Section 377 is a law having its origin in the colonial times, which penalises carnal intercourse going against the order of the nature but it fails to distinguish between consensual and coercive sexual intercourse.

Archaic section 377

The coercive man on man sexual intercourse in India is governed under Section 377, however there is no difference between the voluntary intercourse between the homosexuals and the non consensual coercive intercourse. But despite of penalising it, no minimum punishment has been prescribed under the law so as to constitute it as a heinous crime.[7]

Thus the current position in India is that it is not even considered as an offence rather being defined as heinous.

Verma Committee recommended the offence of the rape to be gender inclusive with respect to the victim and including the men as well as the LGBTQ community but it was contended unless the LGBTQ  community is granted the right to have consensual sexual intercourse in the first place such law will only act as  mean to harass and abuse them.

Neutrality with respect to Perpetrator

Since there is no consensus on the neutrality of the victim it can be very well stated that there is no such consensus on the inclusivity of the perpetrator.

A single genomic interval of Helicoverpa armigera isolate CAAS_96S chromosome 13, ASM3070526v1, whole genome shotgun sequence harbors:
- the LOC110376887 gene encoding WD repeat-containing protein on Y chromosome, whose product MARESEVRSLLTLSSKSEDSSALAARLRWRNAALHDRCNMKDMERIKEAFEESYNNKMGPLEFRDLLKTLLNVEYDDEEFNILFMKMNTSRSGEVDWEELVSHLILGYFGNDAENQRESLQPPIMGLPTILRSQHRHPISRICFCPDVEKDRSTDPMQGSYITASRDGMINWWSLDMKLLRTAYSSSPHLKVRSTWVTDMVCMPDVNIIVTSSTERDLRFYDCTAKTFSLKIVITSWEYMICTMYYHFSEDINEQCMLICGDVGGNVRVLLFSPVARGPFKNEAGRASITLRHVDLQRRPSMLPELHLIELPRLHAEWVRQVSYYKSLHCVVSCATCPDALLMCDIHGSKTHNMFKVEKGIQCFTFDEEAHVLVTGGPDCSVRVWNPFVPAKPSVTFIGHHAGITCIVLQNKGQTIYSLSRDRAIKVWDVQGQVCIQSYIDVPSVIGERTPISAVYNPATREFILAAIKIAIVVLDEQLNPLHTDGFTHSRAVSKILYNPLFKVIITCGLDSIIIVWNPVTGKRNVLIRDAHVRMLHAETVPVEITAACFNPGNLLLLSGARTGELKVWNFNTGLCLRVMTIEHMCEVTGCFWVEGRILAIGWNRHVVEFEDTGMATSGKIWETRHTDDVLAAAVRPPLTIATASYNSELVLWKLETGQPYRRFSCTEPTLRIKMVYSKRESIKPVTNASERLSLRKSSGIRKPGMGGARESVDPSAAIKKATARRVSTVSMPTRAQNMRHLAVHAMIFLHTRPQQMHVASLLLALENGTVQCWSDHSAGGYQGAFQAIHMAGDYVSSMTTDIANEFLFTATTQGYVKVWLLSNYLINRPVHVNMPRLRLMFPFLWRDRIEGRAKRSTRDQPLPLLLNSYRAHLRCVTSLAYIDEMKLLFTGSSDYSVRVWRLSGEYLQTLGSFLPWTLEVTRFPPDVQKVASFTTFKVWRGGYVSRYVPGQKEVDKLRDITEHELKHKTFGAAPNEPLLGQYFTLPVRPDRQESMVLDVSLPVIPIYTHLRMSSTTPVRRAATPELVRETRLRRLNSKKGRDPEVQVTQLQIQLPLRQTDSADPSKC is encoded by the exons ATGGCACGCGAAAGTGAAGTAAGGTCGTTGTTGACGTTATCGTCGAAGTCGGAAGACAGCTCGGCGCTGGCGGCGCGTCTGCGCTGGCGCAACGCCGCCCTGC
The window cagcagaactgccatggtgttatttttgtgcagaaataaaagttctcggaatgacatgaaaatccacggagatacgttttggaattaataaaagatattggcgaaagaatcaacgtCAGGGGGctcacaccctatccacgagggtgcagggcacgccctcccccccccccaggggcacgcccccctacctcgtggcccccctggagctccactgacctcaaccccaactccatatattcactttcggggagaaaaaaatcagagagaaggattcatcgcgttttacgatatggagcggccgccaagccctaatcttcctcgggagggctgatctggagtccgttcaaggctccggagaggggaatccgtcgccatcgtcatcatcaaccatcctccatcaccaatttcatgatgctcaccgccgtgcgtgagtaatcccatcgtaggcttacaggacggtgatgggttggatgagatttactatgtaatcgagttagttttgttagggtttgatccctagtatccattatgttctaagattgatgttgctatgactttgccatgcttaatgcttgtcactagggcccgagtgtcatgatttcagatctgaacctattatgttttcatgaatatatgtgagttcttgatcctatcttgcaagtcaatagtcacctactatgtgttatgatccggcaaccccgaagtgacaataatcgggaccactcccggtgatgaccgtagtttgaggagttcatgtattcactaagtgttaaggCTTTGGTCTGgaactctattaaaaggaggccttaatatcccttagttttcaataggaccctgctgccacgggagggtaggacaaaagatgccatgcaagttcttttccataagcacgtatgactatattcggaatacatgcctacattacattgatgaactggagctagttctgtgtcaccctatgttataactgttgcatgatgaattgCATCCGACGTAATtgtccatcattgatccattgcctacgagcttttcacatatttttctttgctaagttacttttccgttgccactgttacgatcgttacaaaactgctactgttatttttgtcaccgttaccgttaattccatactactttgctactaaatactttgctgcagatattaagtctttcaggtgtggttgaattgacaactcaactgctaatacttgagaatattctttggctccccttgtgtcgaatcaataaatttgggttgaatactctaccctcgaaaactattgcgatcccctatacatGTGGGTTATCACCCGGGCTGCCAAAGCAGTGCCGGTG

Some of the reasons for not accepting the idea of gender neutrality with respect to the perpetrator involve the patriarchal idea which states that men being physically stronger than women can defend themselves as the act of the rape is manifestation of the control and power exerted by men over women.[8]

Another reason for the opposition of gender neutral rape laws is the deplorable condition of the women in the country which would only worsen if gender neutral laws are applied as it will give the offenders to file a counter complaints forcing the female victims to take back their complaints.[9]

Further, the claim that the there can be instances where older females can prey on young children but the parliament has already made a law in this respect that is the POCSO (Protection Of Children from Sexual Offences) act, under which any person below the age 18 years irrespective of their gender is protected by the law.[10]

Support for the  Gender Neutrality

The rape law in India is still governed by the principle of the penile- vaginal penetration but after the 2013 amendment the scope of rape in the Indian law was extended and it included insertion of objects, oral and anal penetration as well[11]. Therefore, it can be no longer said that the women are incapable of raping men.